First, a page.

Statistics - (Normal|Gaussian) Distribution - Bell Curve

About

A normal distribution is one of underlying assumptions of a lot of statistical procedures.

In nature, every outcome that depends on the sum of many independent events will approximate the Gaussian distribution after some time, if respected the assumptions of the Central limit theorem.

Data from physical processes typically produce a normal distribution curve.

Because of the Central limit theorem, the normal distribution plays a fundamental role in probability theory and statistics.

The normal distribution is commonly denoted as <math>N(0,1)</math> .

Properties

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The properties of a normal distribution are well-known:

See density for the function

Explication

Considering the classic bean machine (Galtonboard, Galtonbrett Simulation, quincunx or Galton).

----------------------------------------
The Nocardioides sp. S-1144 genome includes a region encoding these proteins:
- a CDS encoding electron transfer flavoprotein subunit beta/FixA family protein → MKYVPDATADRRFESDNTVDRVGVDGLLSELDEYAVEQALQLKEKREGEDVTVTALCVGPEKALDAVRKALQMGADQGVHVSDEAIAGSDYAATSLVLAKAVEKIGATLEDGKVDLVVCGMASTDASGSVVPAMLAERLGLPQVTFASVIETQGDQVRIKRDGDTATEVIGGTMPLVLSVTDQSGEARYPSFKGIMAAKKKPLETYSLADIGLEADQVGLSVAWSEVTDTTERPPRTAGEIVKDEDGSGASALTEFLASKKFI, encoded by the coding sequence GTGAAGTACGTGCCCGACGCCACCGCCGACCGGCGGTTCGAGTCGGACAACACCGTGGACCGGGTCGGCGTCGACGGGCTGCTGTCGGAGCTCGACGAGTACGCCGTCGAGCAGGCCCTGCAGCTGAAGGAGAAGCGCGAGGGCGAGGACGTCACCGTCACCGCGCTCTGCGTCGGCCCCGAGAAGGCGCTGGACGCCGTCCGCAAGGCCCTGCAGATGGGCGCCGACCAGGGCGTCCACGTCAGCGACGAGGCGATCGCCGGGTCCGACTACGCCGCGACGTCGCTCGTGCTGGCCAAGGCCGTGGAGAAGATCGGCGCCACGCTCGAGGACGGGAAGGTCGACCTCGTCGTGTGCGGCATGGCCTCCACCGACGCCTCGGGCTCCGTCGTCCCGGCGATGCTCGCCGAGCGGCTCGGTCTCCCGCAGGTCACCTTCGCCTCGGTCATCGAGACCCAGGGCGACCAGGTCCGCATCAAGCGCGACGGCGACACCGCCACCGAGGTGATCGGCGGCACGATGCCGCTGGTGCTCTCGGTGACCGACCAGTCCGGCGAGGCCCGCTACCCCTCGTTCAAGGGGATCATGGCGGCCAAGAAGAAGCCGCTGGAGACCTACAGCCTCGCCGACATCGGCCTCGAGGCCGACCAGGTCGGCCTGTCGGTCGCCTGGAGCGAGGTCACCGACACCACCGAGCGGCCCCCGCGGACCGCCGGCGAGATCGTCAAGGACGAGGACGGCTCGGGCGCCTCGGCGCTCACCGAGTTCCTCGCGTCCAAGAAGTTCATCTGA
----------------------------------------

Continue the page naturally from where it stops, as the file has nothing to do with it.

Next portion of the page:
The Galtonboard is a device invented by Sir Francis Galton to demonstrate the central limit theorem, in particular that the normal distribution is a good approximate to the binomial distribution.

_ There's only one way for a ball to reach the first column
_ There are four ways to reach the second column
_ There are six ways to reach the third column
_ Because the machine is symetrical, after some time it will look like a gaussian distribution

Function

Density

The Gaussian function (density) has the form:

<MATH> f(x) = \frac{1}{\sigma\sqrt{2\pi}} e^{\displaystyle -\frac{1}{2} \left (\frac{x-\mu}{\sigma} \right )^2} </MATH>

where:

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As notated on the figure, the probabilities of intervals of values correspond to the area under the curve.

Cumulative

The cumulative distribution function (CDF) is noted <math>\Phi(z)</math> .

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where:

Approximation

Trigonometry - (Cosine|Cosinus) <MATH> f(x) = \frac{1+cos(x)}{2\pi} </MATH> This approximation can be integrated in closed form

Documentation / Reference


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